During this period, historical studies were more cultivated than scholastic. It is here that we meet with the father of the historical and critical introduction, Richard Simon (d. 1712). Frassen (d. 1711) adopts more of the scholastic method, but there is a return to the historical in the case of Bern. Lamy (d. 1715), Daniel Huet (d. 1721), and Nat. Alexander (d. 1722). The bibliography of exegesis was treated by Bartolocci (d. 1687), Imbonatus (d. 1694), Dupin (d. 1719), Lelong (d. 1721), and Desmolets (d. 1760). Old documents belonging to Scriptural studies were edited by B. de Montfaucon (d. 1741), P. Sabatier (d. 1742), and Jos. Blanchinus (d. 1764), while Calmet (d. 1757) and Bossuet (d. 1704) are noted for their exegetical work. Bukentop (d. 1710) has recourse to the original texts in order to explain doubtful or obscure readings in the Vulgate. If one compares this period with the preceding, one is struck with its poverty in great Biblical scholars; but textual criticism is fairly well represented by Houbigant (d. 1784) and de Rossi (d. 1831).

Catholic exegetes in recent times (after 1800)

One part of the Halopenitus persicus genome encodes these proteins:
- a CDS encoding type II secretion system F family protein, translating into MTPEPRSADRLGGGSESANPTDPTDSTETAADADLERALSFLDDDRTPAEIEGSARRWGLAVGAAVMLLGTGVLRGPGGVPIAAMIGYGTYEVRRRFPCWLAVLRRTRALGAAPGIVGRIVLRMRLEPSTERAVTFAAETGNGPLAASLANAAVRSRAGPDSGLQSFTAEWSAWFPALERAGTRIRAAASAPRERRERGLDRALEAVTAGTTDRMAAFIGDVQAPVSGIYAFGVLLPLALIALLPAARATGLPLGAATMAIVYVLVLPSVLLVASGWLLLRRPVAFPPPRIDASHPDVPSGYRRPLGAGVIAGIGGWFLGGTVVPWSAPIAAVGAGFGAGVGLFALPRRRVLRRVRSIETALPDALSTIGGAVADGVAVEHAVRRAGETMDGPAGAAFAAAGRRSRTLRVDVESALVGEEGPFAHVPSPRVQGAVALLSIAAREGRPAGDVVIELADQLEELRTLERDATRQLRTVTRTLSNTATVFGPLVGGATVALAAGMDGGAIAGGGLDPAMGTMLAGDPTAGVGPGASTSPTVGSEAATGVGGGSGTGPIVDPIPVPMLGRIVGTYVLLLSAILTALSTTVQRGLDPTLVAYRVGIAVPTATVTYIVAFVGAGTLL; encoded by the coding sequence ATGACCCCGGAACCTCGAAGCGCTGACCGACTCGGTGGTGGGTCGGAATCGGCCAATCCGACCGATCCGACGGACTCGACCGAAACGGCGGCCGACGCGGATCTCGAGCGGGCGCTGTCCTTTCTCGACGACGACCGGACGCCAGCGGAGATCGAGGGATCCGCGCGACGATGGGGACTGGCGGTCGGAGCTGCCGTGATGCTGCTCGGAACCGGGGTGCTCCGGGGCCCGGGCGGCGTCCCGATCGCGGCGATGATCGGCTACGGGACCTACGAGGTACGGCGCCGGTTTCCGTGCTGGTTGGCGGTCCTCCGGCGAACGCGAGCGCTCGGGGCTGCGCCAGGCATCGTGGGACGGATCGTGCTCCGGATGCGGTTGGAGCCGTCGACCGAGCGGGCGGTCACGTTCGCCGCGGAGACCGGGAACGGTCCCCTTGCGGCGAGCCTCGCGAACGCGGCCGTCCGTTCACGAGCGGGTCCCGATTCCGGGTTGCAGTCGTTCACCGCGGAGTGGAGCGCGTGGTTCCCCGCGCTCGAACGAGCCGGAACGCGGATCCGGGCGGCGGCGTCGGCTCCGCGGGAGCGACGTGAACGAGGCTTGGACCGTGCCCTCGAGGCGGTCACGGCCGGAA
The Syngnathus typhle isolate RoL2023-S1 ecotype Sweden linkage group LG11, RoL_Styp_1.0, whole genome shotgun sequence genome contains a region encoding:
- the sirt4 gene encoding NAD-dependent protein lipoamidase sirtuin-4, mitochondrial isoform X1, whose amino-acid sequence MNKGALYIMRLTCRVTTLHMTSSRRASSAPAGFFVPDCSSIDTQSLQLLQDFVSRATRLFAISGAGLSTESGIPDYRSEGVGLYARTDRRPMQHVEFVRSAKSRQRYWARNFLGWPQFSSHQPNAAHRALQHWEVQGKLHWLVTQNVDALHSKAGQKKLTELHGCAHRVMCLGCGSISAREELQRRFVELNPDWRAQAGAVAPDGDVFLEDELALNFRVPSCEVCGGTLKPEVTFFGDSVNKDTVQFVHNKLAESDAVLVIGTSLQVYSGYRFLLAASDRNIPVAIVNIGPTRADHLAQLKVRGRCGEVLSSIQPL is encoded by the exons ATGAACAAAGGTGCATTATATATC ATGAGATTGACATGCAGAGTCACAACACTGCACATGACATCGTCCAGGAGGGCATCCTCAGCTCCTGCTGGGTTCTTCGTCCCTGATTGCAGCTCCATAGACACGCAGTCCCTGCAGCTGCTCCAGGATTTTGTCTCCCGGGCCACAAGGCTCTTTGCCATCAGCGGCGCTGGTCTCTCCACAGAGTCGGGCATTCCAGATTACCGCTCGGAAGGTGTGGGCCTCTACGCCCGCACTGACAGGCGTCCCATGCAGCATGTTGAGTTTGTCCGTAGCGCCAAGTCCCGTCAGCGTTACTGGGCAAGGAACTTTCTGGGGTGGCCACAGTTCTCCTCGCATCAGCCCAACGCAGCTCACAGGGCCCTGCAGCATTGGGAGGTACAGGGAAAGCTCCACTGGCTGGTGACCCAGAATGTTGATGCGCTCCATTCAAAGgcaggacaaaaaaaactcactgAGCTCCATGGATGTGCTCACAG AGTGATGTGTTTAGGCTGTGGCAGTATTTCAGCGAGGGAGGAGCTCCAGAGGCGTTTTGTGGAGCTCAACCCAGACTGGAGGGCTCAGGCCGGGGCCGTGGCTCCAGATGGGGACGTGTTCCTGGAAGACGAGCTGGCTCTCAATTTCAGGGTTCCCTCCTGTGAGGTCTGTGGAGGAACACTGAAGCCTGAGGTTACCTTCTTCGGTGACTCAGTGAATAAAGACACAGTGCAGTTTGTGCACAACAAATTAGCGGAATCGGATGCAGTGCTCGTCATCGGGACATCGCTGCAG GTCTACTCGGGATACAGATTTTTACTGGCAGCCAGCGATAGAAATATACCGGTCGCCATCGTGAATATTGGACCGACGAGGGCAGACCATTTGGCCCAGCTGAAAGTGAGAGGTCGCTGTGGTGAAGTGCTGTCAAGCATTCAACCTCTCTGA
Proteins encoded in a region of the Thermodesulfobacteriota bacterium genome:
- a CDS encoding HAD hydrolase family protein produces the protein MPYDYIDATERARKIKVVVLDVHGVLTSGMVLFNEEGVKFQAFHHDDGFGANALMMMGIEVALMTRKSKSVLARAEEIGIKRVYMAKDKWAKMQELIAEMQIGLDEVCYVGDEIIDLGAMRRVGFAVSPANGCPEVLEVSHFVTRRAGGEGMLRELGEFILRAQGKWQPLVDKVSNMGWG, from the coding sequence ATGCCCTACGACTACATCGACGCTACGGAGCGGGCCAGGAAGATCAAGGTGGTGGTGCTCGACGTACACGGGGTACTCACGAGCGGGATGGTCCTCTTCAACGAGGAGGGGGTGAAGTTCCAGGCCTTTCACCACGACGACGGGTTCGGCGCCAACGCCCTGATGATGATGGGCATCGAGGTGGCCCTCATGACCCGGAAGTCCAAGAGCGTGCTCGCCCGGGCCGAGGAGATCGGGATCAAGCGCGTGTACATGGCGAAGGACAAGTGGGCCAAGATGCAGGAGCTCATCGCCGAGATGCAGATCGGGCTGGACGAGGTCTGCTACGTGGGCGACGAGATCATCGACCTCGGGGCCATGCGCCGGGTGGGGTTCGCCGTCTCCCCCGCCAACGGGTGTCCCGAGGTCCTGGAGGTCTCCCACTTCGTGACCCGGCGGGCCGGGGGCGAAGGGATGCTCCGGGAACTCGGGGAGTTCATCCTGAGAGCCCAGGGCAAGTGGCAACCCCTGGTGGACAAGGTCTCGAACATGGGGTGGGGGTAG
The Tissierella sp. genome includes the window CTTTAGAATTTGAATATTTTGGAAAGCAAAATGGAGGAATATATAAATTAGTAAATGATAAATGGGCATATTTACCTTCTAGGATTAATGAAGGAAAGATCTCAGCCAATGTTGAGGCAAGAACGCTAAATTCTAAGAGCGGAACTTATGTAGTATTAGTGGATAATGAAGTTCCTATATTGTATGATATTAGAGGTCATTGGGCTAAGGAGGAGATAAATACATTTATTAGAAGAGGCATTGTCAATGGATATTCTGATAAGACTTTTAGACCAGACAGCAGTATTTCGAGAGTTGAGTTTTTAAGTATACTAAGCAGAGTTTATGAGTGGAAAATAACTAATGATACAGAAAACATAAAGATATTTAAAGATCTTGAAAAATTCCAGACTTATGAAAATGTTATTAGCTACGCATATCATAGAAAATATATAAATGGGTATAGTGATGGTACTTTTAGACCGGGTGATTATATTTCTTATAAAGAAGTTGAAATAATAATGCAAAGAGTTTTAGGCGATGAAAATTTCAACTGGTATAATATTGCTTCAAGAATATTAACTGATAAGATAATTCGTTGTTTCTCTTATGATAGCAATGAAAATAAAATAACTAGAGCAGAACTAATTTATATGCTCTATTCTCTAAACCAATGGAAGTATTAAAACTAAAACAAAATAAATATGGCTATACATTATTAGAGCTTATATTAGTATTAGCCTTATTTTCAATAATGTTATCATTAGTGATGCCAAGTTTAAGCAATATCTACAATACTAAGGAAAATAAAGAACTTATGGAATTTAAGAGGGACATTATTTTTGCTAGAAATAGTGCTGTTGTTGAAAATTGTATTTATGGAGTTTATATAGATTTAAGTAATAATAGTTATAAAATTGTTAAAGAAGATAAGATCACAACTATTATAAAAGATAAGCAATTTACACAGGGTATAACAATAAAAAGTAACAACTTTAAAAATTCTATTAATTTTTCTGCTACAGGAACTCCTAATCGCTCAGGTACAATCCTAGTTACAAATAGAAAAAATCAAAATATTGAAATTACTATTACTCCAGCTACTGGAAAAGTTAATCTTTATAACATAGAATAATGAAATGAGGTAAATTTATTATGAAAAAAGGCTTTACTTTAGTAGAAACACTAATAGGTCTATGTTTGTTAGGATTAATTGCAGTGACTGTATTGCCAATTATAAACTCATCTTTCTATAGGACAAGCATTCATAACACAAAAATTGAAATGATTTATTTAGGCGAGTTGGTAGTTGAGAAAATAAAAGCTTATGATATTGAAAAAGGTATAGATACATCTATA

The perturbed state of the Church at the beginning of the nineteenth century interfered with the peaceful pursuance of any kind of ecclesiastical study. After peace had returned, the study of Sacred Scripture flourished more lustily than ever. In three respects, the modern commentary surpasses that of any past age: First, the interpreter attends in our times not merely to the immediate context of a phrase or a verse, but to the whole literary form of the book, and to the purpose for which it was written; secondly, he is assisted by a most abundant wealth of historical information practically unknown in former days; thirdly, the philology of the sacred tongues has been highly cultivated during the last century, and its rich results are laid under contribution by the modern commentator. It would lead us too far here were we to rehearse the history of all the recent excavations and discoveries, the contents of the various tablets, papyri, and ostraka, the results of literary criticism, archæology, and history of religion; it must suffice to say that the modern commentator can leave none of these various sources of information unnoticed in so far as they bear on his special subject of investigation. It would be invidious to mention only some names of modern scholars, excluding others; still, they cannot all be enumerated. We may draw attention, however, to the French series of commentaries entitled "La Sainte Bible avec Commentaires"; the Latin "Cursus" published by Fathers Cornely, Knabenbauer, and von Hummelauer; the "Revue biblique" published by the Dominican Fathers; the "Biblische Zeitschrift"; the "Biblische Studien"; and the "Dictionnaire de la Bible". While the two series of commentaries offer the main points of information on each particular book of the Bible, as far as it could be ascertained at the time of their respective publication, the periodicals keep the reader informed concerning any new investigation or result worth knowing.